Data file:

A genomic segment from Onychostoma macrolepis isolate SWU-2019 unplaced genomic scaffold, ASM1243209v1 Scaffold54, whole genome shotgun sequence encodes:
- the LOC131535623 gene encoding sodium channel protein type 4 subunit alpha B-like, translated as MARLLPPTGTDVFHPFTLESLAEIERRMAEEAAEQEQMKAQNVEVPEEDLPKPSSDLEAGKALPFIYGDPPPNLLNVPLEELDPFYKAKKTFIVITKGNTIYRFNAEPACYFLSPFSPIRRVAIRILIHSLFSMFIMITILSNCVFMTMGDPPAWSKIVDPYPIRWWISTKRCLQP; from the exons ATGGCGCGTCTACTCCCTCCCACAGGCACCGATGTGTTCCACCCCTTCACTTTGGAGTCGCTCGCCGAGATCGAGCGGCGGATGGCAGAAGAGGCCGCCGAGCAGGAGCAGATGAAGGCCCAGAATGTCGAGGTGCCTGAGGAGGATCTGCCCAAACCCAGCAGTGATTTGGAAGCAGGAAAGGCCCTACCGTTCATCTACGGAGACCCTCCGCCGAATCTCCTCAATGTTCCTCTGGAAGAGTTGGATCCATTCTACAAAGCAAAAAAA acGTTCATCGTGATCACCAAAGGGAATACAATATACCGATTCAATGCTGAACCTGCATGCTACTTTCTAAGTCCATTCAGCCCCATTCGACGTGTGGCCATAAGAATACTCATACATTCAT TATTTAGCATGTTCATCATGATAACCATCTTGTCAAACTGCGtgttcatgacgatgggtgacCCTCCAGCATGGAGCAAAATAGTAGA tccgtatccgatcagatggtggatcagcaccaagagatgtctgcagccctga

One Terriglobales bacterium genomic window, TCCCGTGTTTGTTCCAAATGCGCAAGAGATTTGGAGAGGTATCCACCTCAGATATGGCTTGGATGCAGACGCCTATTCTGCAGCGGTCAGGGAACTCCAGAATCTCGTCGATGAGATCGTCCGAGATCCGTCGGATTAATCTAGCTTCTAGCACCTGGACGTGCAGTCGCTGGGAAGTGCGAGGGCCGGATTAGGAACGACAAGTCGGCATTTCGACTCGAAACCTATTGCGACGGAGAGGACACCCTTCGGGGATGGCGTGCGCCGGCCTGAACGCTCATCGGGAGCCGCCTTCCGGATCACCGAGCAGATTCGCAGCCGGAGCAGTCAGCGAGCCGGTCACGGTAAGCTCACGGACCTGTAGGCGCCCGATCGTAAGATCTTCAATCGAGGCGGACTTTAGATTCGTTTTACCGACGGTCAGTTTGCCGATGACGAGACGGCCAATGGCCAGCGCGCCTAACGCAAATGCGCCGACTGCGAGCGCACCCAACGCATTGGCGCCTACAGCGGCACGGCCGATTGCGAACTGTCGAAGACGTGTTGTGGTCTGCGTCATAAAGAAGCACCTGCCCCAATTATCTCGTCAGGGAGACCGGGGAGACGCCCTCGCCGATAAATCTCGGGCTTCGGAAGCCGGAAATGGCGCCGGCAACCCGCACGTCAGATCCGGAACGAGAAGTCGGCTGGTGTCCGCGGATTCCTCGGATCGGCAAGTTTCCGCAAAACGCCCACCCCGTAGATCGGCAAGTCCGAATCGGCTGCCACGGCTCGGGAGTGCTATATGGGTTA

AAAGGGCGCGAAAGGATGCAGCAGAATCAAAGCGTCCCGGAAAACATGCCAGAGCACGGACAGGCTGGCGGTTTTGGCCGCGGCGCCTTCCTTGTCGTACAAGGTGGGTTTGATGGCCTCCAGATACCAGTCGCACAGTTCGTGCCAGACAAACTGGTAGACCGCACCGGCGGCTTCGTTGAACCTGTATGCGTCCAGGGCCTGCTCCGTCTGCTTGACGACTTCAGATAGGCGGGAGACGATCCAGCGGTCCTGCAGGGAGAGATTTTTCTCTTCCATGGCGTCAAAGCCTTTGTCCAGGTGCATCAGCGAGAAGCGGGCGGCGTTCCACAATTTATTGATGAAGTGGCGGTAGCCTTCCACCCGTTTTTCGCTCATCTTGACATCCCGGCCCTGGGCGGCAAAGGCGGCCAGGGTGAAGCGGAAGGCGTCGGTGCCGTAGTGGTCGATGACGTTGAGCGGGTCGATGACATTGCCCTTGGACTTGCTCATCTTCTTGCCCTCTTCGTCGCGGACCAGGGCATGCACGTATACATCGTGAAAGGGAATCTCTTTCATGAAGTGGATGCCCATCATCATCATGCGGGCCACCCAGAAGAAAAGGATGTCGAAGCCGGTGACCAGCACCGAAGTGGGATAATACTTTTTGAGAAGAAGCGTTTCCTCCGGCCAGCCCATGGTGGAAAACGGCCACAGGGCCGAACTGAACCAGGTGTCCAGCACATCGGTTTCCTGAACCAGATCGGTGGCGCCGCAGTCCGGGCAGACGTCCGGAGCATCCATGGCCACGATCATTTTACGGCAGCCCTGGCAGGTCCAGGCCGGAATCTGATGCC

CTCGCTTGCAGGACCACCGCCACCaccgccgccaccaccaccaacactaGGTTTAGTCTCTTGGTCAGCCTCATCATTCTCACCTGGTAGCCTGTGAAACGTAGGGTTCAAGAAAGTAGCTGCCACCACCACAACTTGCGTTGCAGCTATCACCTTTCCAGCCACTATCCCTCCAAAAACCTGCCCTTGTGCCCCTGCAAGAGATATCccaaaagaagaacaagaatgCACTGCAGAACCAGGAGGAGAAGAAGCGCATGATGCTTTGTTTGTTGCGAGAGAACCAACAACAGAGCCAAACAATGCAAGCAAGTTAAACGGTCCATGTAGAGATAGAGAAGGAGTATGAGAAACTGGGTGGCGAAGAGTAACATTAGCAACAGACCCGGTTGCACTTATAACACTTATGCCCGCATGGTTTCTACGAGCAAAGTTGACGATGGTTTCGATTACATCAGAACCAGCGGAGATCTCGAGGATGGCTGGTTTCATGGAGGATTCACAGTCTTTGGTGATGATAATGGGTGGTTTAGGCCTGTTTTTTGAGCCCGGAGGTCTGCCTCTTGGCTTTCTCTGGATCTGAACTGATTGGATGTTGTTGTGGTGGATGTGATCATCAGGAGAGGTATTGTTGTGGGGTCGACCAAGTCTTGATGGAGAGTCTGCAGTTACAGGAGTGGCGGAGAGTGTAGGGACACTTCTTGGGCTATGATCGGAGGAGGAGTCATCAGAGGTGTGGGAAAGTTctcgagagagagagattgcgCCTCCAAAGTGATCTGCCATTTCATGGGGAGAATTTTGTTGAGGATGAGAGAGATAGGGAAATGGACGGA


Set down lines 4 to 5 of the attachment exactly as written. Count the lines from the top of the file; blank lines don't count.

AAAGGGCGCGAAAGGATGCAGCAGAATCAAAGCGTCCCGGAAAACATGCCAGAGCACGGACAGGCTGGCGGTTTTGGCCGCGGCGCCTTCCTTGTCGTACAAGGTGGGTTTGATGGCCTCCAGATACCAGTCGCACAGTTCGTGCCAGACAAACTGGTAGACCGCACCGGCGGCTTCGTTGAACCTGTATGCGTCCAGGGCCTGCTCCGTCTGCTTGACGACTTCAGATAGGCGGGAGACGATCCAGCGGTCCTGCAGGGAGAGATTTTTCTCTTCCATGGCGTCAAAGCCTTTGTCCAGGTGCATCAGCGAGAAGCGGGCGGCGTTCCACAATTTATTGATGAAGTGGCGGTAGCCTTCCACCCGTTTTTCGCTCATCTTGACATCCCGGCCCTGGGCGGCAAAGGCGGCCAGGGTGAAGCGGAAGGCGTCGGTGCCGTAGTGGTCGATGACGTTGAGCGGGTCGATGACATTGCCCTTGGACTTGCTCATCTTCTTGCCCTCTTCGTCGCGGACCAGGGCATGCACGTATACATCGTGAAAGGGAATCTCTTTCATGAAGTGGATGCCCATCATCATCATGCGGGCCACCCAGAAGAAAAGGATGTCGAAGCCGGTGACCAGCACCGAAGTGGGATAATACTTTTTGAGAAGAAGCGTTTCCTCCGGCCAGCCCATGGTGGAAAACGGCCACAGGGCCGAACTGAACCAGGTGTCCAGCACATCGGTTTCCTGAACCAGATCGGTGGCGCCGCAGTCCGGGCAGACGTCCGGAGCATCCATGGCCACGATCATTTTACGGCAGCCCTGGCAGGTCCAGGCCGGAATCTGATGCC

CTCGCTTGCAGGACCACCGCCACCaccgccgccaccaccaccaacactaGGTTTAGTCTCTTGGTCAGCCTCATCATTCTCACCTGGTAGCCTGTGAAACGTAGGGTTCAAGAAAGTAGCTGCCACCACCACAACTTGCGTTGCAGCTATCACCTTTCCAGCCACTATCCCTCCAAAAACCTGCCCTTGTGCCCCTGCAAGAGATATCccaaaagaagaacaagaatgCACTGCAGAACCAGGAGGAGAAGAAGCGCATGATGCTTTGTTTGTTGCGAGAGAACCAACAACAGAGCCAAACAATGCAAGCAAGTTAAACGGTCCATGTAGAGATAGAGAAGGAGTATGAGAAACTGGGTGGCGAAGAGTAACATTAGCAACAGACCCGGTTGCACTTATAACACTTATGCCCGCATGGTTTCTACGAGCAAAGTTGACGATGGTTTCGATTACATCAGAACCAGCGGAGATCTCGAGGATGGCTGGTTTCATGGAGGATTCACAGTCTTTGGTGATGATAATGGGTGGTTTAGGCCTGTTTTTTGAGCCCGGAGGTCTGCCTCTTGGCTTTCTCTGGATCTGAACTGATTGGATGTTGTTGTGGTGGATGTGATCATCAGGAGAGGTATTGTTGTGGGGTCGACCAAGTCTTGATGGAGAGTCTGCAGTTACAGGAGTGGCGGAGAGTGTAGGGACACTTCTTGGGCTATGATCGGAGGAGGAGTCATCAGAGGTGTGGGAAAGTTctcgagagagagagattgcgCCTCCAAAGTGATCTGCCATTTCATGGGGAGAATTTTGTTGAGGATGAGAGAGATAGGGAAATGGACGGA